The collection includes a swing-seat, table, chair, chaise, and baby's high-chair and cot, all created using a process normally employed to produce tanks, submarines and safes.
The furniture was designed for the grounds of Sudeley Castle, near Cheltenham in the UK.
More information in our previous story.
Here's some text from Tom Dixon:
Flame Cut Series
An installation of unfeasibly heavyweight furniture where Dixon challenges our ideas of acceptable materials, processes and notions of fitness for purpose. Little concession has been made to practicality or functionality, apart from the ironic reference to flat-pack furniture.
The furniture was created for the grounds of the 14th century Sudeley Castle. The historic setting bears the scars of 700 years of warring factions that destroyed all traces of the furnishing of earlier generations.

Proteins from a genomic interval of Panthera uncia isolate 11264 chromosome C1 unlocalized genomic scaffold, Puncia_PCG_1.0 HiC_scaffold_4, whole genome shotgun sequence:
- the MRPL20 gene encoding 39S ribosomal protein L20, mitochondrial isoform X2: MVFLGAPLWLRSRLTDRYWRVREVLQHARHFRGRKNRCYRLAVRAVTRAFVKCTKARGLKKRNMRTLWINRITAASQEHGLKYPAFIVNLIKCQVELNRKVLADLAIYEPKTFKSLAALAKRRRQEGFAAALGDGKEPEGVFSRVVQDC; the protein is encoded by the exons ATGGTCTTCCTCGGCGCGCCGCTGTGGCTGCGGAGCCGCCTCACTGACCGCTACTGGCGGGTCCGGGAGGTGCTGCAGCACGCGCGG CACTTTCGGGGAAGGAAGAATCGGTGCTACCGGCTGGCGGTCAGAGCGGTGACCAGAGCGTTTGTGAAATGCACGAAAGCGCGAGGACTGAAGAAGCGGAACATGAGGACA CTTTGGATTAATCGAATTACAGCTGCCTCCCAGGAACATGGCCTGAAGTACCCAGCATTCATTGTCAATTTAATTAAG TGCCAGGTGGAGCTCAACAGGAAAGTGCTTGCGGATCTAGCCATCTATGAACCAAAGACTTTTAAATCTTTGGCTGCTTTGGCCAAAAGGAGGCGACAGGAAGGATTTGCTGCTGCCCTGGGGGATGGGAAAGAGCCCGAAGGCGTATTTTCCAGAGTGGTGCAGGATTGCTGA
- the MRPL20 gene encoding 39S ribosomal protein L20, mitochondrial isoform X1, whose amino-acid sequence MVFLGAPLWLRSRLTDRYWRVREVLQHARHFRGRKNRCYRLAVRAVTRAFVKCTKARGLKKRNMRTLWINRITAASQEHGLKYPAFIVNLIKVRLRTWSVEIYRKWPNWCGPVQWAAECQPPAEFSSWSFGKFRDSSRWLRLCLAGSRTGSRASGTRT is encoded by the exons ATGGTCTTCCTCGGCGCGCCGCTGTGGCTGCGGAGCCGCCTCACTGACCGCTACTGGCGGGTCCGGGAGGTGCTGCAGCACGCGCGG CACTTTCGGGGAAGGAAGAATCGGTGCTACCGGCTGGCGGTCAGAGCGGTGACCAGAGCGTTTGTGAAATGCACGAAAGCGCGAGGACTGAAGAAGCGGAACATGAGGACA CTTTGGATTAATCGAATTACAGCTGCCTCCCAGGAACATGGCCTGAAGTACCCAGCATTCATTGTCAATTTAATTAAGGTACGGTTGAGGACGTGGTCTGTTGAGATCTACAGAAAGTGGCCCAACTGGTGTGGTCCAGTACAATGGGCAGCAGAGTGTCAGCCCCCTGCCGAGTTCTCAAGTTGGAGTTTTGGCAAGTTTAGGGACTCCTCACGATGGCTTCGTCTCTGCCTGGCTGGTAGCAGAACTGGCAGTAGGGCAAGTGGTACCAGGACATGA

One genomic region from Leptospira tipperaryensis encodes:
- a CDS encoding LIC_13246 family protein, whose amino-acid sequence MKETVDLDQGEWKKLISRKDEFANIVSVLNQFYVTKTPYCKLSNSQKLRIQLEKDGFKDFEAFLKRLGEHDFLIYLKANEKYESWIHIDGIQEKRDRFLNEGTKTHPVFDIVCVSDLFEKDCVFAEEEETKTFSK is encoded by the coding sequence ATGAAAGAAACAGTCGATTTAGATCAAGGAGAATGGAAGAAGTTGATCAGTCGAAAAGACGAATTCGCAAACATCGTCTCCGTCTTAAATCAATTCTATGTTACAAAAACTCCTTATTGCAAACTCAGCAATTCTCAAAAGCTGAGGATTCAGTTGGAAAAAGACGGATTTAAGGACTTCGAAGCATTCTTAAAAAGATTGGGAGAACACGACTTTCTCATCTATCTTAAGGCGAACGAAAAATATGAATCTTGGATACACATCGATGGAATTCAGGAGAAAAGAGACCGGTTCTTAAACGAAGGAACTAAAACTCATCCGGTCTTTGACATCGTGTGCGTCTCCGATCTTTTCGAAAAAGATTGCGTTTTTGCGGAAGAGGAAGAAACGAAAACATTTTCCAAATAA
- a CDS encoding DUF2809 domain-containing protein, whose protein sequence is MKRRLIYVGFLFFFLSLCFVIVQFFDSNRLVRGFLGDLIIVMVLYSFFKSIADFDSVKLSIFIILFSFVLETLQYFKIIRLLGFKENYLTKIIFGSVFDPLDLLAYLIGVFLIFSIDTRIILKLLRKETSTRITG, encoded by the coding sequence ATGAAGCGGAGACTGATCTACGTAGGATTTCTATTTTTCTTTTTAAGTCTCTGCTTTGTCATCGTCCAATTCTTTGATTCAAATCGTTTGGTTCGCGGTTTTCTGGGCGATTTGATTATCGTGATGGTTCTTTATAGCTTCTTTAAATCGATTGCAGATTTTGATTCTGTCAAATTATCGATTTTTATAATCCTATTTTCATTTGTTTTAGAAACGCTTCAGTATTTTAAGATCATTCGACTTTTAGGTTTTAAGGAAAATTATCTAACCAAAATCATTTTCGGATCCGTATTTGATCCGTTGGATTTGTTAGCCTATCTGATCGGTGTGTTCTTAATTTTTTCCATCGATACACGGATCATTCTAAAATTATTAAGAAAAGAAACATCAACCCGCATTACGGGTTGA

Tom has used the industrial process of flame cutting steel, which is traditionally used for manufacturing tanks, submarines and bank safes. Solid enough to resist the inconvenience of civil conflict and world wars and durable enough for the next 1000 years.
High Chair 08+AP
Exhibiting: Design Miami 2nd-6th Dec 2008
Collins building, Design District, 39th Street, 2nd Ave, Miami
- Dalston House by Leandro Erlich
- Designers react to the Apple Watch
- Jeremy Maxwell Wintrebert installs "simp…le, geometric shapes" at London's V&A
- The Longest Bench by Studio Weave
- Non-lethal mousetraps by Roger Arquer
- Haunted by 36 Woman by Ted Noten
- Asif Khan designs a "Mount Rushmore of t…he digital age" for the Sochi Winter Olympics
- Big-Game launches range of multi-faceted… door handles
- Studio Toogood creates a blood red insta…llation for Hermès
Sign up for a daily roundup
of all our stories